Lessons in Elocution, Or, A Selection of Pieces in Prose and Verse: For the Improvement of Youth in Reading and Speaking

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Isaiah Thomas, Jr., 1814 - Elocution - 407 pages
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Parting of Hector and Adroroaehe Homer 205
t Overthrow of the rebel angels ib
t On doing as we would be done unto Itterbury
On the death of Christ Blair
Pleadings of Cicero against Verres
Calisthenes reproof of Clcons flattery
Publius Scipio to the Roman army ib 320
Canuleius to the Roman consuls Hooke
Jupiter to the inferior deities Homer
Priuli and Jaffier Venice Preserved
Cardinal Wolsey and Cromwell Henry rIlJ
Sir Charles and Lady Racket Three weeks after marriage
Brutus and Cassius Shakespeares JuUus Cesar
IT Speeches and Soliloquies 1 Hamlets advice to the players Tragedy of HauUr
Douglas account of himself Tragedy of Douglas 170
the hermit ib
Semproniui speech for war Tragedy of Cato
soliloquy on the contents of a letter Ui
Othellos apology for his marriage Tragedy of Othello
Henry IVs soliloquy on sleep 2 Henry IV
Bobadils method of defeating an army Every man in his humor
Soliloquy of Hamlets uncle on the murder of his brother Tragedy of Hamlet
Soliloquy of Hamlet on death ib
FalstatTs encomiums on sack 2 Henry IV ib 14 Prologue to the Tragedy of Cato Pope
Catos soliloquy on the immortality of the soul Tragedy of Cato
Speech of Henry V at the siege of Harfleur Shakespeares Henry V 351
before the battle of Agincourt ib
Seliloquy of Dick the apprentice Farce the apprentice ib 20 Cassius instigating Hrutus to join the conspiracy against Cesar Tragedy of Julius Cesar
Brutus harrangue on the death of Cesar ib
Antonys oration over Cesars body ib ib 23 Falstans soliloquy on honor HenrylV
APPENDIXContaining concise lessen on a new plan

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Page 258 - Haste thee, nymph, and bring with* thee Jest and youthful Jollity. Quips and cranks, and wanton wiles, Nods and becks, and wreathed smiles, Such as hang on Hebe's cheek, And love to live in dimple sleek; Sport that wrinkled Care derides, And Laughter holding both his sides.
Page 379 - And you, good yeomen, Whose limbs were made in England, show us here The mettle of your pasture; let us swear That you are worth your breeding : which I doubt not; For there is none of you so mean and base, That hath not noble lustre in your eyes.
Page 384 - Yet Brutus says he was ambitious; And, sure, he is an honourable man. I speak not to disprove what Brutus spoke, But here I am to speak what I do know. You all did love him once, not without cause; What cause withholds you then to mourn for him ? O judgment, thou art fled to brutish beasts, And men have lost their reason! — Bear with me; My heart is in the coffin there with Caesar, And I must pause, till it come back to me.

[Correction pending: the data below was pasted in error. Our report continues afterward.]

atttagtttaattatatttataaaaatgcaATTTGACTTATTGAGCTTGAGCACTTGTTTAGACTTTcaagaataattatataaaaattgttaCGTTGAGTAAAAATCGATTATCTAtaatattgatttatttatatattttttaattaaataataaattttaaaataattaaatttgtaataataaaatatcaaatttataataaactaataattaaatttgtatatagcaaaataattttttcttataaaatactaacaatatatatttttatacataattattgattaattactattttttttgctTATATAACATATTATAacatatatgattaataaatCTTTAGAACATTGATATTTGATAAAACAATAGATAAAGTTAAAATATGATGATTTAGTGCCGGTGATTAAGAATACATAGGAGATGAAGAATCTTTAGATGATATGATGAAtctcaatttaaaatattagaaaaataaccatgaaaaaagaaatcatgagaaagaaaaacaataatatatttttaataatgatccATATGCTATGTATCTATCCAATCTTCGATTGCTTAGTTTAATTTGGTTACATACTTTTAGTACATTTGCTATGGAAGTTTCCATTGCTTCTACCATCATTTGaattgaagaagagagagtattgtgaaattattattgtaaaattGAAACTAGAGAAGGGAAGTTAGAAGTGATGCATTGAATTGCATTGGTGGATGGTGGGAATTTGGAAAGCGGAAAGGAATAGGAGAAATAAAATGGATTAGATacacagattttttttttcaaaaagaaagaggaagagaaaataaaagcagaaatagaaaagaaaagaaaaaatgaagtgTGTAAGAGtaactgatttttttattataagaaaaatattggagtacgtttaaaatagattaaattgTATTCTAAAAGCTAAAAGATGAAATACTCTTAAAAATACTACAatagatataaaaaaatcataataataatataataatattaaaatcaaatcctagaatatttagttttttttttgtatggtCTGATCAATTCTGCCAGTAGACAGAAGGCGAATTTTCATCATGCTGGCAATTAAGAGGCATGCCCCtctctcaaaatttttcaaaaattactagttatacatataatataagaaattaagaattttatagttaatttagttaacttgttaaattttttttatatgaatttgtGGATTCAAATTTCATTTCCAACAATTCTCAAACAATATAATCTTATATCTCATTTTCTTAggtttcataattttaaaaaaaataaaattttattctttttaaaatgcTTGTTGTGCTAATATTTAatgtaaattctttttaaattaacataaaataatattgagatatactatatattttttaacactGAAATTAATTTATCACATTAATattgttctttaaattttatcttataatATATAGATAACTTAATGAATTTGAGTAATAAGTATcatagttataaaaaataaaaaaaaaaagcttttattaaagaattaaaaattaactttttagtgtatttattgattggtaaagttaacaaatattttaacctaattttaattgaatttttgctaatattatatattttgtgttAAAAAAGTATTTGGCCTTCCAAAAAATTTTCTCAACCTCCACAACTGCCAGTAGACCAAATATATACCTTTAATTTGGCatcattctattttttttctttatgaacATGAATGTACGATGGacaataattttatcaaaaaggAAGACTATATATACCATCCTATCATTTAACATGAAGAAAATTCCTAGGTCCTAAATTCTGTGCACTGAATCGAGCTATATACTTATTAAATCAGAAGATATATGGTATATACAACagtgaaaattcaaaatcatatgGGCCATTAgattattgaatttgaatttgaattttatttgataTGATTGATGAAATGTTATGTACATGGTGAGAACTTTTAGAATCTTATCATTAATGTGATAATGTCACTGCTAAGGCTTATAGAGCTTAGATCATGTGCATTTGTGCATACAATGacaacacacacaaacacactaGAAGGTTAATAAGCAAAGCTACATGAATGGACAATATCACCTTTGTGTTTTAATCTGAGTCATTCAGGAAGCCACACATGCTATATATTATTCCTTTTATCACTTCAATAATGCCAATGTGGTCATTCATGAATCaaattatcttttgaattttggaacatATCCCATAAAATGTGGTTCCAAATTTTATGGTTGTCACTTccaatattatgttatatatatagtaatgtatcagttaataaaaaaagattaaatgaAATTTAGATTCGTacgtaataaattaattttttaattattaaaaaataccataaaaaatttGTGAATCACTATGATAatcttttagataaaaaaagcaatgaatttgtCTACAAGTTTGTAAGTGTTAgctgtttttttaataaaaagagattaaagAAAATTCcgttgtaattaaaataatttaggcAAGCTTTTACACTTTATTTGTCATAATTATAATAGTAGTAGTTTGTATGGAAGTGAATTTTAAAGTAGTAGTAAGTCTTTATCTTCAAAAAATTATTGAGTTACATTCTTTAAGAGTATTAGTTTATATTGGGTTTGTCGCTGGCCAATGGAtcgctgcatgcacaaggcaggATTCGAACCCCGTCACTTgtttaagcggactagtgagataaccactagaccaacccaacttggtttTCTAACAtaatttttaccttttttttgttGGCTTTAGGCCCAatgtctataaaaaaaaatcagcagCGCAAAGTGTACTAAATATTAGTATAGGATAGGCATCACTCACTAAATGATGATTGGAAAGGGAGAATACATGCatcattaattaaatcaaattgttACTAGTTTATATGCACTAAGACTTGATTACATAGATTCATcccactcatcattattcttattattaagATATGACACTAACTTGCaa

Page 378 - The wide, the unbounded prospect lies before me : But shadows, clouds, and darkness, rest upon it. Here will I hold. If there's a power above us (And that there is, all Nature cries aloud Through all her works), he must delight in virtue ; And that which he delights in must be happy.
Page 247 - With charm of earliest birds; pleasant the sun, When first on this delightful land he spreads His orient beams, on herb, tree, fruit, and flower, Glistering with dew; fragrant the fertile earth After soft showers; and sweet the coming on Of grateful evening" mild; then silent night With this her solemn bird, and this fair moon, And these the gems of heaven, her starry train...
Page 382 - Caesar carelessly but nod on him. He had a fever when he was in Spain ; And, when the fit was on him, I did mark How he did shake : 'tis true, this god did shake : His coward lips did from their color fly ; And that same eye, whose bend doth awe the world, Did lose his lustre.
Page 373 - My story being done, She gave me for my pains a world of sighs: She swore, in faith, twas strange, 'twas passing strange, Twas pitiful, 'twas wondrous pitiful: She wish'd she had not heard it, yet she wish'd That heaven had made her such a man...
Page 382 - Why should that name be sounded more than yours? Write them together, yours is as fair a name; Sound them, it doth become the mouth as well; Weigh them, it is as heavy; conjure with 'em, Brutus will start a spirit as soon as Caesar.
Page 391 - True ease in writing comes from art, not chance, \ As those move easiest who have learn'd to dance. \ Tis not enough no harshness gives offence, The sound must seem an Echo to the sense...
Page 370 - My liege, I did deny no prisoners. But, I remember, when the fight was done, When I was dry with rage, and extreme toil, Breathless and faint, leaning upon my sword, Came there a certain lord, neat, trimly...

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